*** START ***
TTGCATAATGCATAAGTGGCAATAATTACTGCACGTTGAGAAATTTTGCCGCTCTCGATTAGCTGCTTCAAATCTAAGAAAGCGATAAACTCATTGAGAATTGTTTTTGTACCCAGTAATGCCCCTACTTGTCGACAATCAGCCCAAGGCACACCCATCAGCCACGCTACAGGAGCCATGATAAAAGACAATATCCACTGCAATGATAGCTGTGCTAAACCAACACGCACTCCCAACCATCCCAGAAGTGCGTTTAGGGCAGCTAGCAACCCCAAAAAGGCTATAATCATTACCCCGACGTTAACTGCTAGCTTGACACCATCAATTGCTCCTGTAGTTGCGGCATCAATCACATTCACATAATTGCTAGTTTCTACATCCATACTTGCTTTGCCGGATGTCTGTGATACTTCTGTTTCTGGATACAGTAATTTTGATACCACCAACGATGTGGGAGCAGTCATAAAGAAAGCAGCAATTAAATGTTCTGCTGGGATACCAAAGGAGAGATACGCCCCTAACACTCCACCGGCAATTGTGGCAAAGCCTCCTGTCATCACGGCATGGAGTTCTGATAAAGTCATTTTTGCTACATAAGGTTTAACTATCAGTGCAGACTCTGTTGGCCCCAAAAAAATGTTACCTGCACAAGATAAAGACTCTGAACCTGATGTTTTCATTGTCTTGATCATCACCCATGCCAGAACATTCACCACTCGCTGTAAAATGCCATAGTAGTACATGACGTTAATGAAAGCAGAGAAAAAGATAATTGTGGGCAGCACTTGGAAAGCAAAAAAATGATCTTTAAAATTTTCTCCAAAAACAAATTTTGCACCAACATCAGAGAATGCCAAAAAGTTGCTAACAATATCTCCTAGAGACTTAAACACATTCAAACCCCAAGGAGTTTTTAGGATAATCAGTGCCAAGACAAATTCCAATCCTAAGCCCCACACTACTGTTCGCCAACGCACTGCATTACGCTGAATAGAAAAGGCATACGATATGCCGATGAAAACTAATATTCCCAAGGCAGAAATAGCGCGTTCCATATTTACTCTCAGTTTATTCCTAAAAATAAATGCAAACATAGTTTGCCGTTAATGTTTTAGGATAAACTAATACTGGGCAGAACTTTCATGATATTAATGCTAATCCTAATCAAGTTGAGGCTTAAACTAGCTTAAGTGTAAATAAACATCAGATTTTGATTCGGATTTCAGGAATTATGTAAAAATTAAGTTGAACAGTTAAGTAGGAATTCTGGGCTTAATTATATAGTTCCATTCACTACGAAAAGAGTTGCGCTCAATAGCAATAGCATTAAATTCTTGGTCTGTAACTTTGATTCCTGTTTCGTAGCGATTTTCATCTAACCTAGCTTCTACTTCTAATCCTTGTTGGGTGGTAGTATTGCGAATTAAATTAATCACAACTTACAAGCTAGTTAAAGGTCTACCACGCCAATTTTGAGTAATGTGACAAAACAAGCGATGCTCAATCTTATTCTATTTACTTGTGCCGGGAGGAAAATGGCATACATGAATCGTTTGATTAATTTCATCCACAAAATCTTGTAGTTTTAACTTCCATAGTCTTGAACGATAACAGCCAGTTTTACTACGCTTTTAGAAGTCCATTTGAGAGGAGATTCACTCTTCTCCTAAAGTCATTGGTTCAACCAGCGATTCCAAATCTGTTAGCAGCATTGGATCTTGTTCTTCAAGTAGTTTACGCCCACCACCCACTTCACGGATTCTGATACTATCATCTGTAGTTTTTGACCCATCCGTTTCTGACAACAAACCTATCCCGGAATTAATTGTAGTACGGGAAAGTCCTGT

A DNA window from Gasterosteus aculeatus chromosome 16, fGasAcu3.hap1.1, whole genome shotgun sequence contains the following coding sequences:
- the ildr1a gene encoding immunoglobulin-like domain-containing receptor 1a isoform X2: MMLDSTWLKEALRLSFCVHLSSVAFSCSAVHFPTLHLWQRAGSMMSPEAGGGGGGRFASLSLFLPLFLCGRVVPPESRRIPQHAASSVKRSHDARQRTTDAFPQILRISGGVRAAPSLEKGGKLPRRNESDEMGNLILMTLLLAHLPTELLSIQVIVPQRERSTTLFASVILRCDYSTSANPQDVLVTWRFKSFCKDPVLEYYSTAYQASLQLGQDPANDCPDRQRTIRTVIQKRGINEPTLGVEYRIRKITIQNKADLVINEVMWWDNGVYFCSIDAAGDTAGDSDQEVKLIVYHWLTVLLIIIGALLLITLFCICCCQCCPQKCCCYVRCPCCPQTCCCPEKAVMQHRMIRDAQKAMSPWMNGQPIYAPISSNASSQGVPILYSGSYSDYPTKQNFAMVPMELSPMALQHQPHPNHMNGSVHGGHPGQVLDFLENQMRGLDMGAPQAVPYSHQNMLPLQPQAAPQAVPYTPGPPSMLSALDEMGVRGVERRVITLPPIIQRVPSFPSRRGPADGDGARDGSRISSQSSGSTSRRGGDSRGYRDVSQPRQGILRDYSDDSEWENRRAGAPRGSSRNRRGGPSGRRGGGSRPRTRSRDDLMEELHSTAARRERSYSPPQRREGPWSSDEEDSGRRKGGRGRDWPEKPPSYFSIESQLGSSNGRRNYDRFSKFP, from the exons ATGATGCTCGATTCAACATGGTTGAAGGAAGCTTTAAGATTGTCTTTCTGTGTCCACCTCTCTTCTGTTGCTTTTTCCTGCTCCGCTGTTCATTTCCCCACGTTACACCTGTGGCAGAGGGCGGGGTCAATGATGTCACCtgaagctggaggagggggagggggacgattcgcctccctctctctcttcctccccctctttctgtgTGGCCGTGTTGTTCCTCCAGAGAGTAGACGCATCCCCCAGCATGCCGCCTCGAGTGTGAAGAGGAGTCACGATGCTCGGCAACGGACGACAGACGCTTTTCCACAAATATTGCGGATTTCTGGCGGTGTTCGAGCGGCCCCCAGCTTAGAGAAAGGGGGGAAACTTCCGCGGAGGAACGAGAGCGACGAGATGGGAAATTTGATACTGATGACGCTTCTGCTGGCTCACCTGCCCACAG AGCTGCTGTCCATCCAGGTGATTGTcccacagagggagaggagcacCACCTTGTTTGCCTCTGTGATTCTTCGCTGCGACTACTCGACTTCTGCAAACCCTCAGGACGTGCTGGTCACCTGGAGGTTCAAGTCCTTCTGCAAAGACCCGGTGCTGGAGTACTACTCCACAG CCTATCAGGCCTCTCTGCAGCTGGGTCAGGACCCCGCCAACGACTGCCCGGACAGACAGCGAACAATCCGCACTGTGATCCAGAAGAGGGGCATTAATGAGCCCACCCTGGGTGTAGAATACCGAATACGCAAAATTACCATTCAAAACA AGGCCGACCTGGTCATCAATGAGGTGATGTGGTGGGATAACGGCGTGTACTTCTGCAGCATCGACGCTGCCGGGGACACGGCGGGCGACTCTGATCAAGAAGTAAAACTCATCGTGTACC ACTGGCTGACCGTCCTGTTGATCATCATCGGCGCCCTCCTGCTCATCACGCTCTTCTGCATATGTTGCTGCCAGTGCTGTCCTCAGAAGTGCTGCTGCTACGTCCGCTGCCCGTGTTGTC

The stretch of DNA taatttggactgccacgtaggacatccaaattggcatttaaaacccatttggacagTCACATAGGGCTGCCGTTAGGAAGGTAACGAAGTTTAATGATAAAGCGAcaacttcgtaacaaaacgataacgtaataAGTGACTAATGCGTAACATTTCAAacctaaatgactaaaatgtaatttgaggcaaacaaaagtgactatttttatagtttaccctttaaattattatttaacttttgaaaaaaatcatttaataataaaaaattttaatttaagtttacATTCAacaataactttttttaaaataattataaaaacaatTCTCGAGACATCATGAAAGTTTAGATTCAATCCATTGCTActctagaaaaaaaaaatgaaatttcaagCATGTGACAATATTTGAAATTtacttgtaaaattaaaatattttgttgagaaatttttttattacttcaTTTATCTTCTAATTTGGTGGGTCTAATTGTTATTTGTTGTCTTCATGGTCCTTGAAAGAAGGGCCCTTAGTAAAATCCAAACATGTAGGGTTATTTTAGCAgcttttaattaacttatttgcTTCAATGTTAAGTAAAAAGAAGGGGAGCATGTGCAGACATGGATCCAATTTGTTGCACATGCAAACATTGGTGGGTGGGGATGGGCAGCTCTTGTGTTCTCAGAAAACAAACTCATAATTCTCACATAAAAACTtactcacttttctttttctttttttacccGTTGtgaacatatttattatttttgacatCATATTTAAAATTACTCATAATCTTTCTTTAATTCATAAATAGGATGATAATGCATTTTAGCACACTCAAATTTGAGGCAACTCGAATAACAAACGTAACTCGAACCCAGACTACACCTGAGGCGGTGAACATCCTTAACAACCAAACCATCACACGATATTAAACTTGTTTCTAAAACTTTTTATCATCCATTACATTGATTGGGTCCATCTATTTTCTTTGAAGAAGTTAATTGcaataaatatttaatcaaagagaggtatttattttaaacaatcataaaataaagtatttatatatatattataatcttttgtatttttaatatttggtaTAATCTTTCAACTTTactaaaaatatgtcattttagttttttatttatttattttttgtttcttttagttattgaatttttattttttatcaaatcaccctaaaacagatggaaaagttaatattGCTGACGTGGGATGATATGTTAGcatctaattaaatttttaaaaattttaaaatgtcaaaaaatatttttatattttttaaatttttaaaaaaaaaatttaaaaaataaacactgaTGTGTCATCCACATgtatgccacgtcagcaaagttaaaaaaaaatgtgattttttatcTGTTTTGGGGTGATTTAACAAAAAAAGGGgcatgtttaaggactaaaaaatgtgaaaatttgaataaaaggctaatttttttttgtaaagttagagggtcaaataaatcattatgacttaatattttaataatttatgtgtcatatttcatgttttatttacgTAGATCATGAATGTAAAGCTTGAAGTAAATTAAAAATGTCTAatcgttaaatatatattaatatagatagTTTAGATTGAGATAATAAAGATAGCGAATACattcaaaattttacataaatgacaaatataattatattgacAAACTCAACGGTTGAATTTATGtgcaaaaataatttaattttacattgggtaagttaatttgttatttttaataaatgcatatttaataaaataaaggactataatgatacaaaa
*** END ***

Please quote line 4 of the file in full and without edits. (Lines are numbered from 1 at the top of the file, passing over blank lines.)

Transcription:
The stretch of DNA taatttggactgccacgtaggacatccaaattggcatttaaaacccatttggacagTCACATAGGGCTGCCGTTAGGAAGGTAACGAAGTTTAATGATAAAGCGAcaacttcgtaacaaaacgataacgtaataAGTGACTAATGCGTAACATTTCAAacctaaatgactaaaatgtaatttgaggcaaacaaaagtgactatttttatagtttaccctttaaattattatttaacttttgaaaaaaatcatttaataataaaaaattttaatttaagtttacATTCAacaataactttttttaaaataattataaaaacaatTCTCGAGACATCATGAAAGTTTAGATTCAATCCATTGCTActctagaaaaaaaaaatgaaatttcaagCATGTGACAATATTTGAAATTtacttgtaaaattaaaatattttgttgagaaatttttttattacttcaTTTATCTTCTAATTTGGTGGGTCTAATTGTTATTTGTTGTCTTCATGGTCCTTGAAAGAAGGGCCCTTAGTAAAATCCAAACATGTAGGGTTATTTTAGCAgcttttaattaacttatttgcTTCAATGTTAAGTAAAAAGAAGGGGAGCATGTGCAGACATGGATCCAATTTGTTGCACATGCAAACATTGGTGGGTGGGGATGGGCAGCTCTTGTGTTCTCAGAAAACAAACTCATAATTCTCACATAAAAACTtactcacttttctttttctttttttacccGTTGtgaacatatttattatttttgacatCATATTTAAAATTACTCATAATCTTTCTTTAATTCATAAATAGGATGATAATGCATTTTAGCACACTCAAATTTGAGGCAACTCGAATAACAAACGTAACTCGAACCCAGACTACACCTGAGGCGGTGAACATCCTTAACAACCAAACCATCACACGATATTAAACTTGTTTCTAAAACTTTTTATCATCCATTACATTGATTGGGTCCATCTATTTTCTTTGAAGAAGTTAATTGcaataaatatttaatcaaagagaggtatttattttaaacaatcataaaataaagtatttatatatatattataatcttttgtatttttaatatttggtaTAATCTTTCAACTTTactaaaaatatgtcattttagttttttatttatttattttttgtttcttttagttattgaatttttattttttatcaaatcaccctaaaacagatggaaaagttaatattGCTGACGTGGGATGATATGTTAGcatctaattaaatttttaaaaattttaaaatgtcaaaaaatatttttatattttttaaatttttaaaaaaaaaatttaaaaaataaacactgaTGTGTCATCCACATgtatgccacgtcagcaaagttaaaaaaaaatgtgattttttatcTGTTTTGGGGTGATTTAACAAAAAAAGGGgcatgtttaaggactaaaaaatgtgaaaatttgaataaaaggctaatttttttttgtaaagttagagggtcaaataaatcattatgacttaatattttaataatttatgtgtcatatttcatgttttatttacgTAGATCATGAATGTAAAGCTTGAAGTAAATTAAAAATGTCTAatcgttaaatatatattaatatagatagTTTAGATTGAGATAATAAAGATAGCGAATACattcaaaattttacataaatgacaaatataattatattgacAAACTCAACGGTTGAATTTATGtgcaaaaataatttaattttacattgggtaagttaatttgttatttttaataaatgcatatttaataaaataaaggactataatgatacaaaa